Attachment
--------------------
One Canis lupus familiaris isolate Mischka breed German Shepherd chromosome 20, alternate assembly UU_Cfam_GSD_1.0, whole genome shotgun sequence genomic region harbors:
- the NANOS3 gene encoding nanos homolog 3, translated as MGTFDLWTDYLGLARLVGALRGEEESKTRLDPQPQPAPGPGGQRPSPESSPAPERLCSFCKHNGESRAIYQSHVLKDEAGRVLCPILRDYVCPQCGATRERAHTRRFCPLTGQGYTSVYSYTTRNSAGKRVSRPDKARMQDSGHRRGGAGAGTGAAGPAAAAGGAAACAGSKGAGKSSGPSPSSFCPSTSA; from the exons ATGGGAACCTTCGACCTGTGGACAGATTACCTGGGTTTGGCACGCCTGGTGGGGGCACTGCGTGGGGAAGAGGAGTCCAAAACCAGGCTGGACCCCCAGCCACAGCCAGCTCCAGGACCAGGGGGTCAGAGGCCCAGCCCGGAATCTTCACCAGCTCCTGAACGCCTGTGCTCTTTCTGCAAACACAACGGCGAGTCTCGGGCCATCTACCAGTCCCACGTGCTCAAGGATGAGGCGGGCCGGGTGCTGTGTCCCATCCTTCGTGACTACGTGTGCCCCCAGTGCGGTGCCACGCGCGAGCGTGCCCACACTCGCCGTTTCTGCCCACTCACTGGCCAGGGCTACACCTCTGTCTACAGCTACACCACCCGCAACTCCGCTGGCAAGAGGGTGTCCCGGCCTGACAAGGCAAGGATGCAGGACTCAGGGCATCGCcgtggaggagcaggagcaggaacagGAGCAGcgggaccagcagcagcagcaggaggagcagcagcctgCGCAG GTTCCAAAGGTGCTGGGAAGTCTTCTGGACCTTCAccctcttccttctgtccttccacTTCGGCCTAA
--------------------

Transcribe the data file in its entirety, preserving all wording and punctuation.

One Canis lupus familiaris isolate Mischka breed German Shepherd chromosome 20, alternate assembly UU_Cfam_GSD_1.0, whole genome shotgun sequence genomic region harbors:
- the NANOS3 gene encoding nanos homolog 3, translated as MGTFDLWTDYLGLARLVGALRGEEESKTRLDPQPQPAPGPGGQRPSPESSPAPERLCSFCKHNGESRAIYQSHVLKDEAGRVLCPILRDYVCPQCGATRERAHTRRFCPLTGQGYTSVYSYTTRNSAGKRVSRPDKARMQDSGHRRGGAGAGTGAAGPAAAAGGAAACAGSKGAGKSSGPSPSSFCPSTSA; from the exons ATGGGAACCTTCGACCTGTGGACAGATTACCTGGGTTTGGCACGCCTGGTGGGGGCACTGCGTGGGGAAGAGGAGTCCAAAACCAGGCTGGACCCCCAGCCACAGCCAGCTCCAGGACCAGGGGGTCAGAGGCCCAGCCCGGAATCTTCACCAGCTCCTGAACGCCTGTGCTCTTTCTGCAAACACAACGGCGAGTCTCGGGCCATCTACCAGTCCCACGTGCTCAAGGATGAGGCGGGCCGGGTGCTGTGTCCCATCCTTCGTGACTACGTGTGCCCCCAGTGCGGTGCCACGCGCGAGCGTGCCCACACTCGCCGTTTCTGCCCACTCACTGGCCAGGGCTACACCTCTGTCTACAGCTACACCACCCGCAACTCCGCTGGCAAGAGGGTGTCCCGGCCTGACAAGGCAAGGATGCAGGACTCAGGGCATCGCcgtggaggagcaggagcaggaacagGAGCAGcgggaccagcagcagcagcaggaggagcagcagcctgCGCAG GTTCCAAAGGTGCTGGGAAGTCTTCTGGACCTTCAccctcttccttctgtccttccacTTCGGCCTAA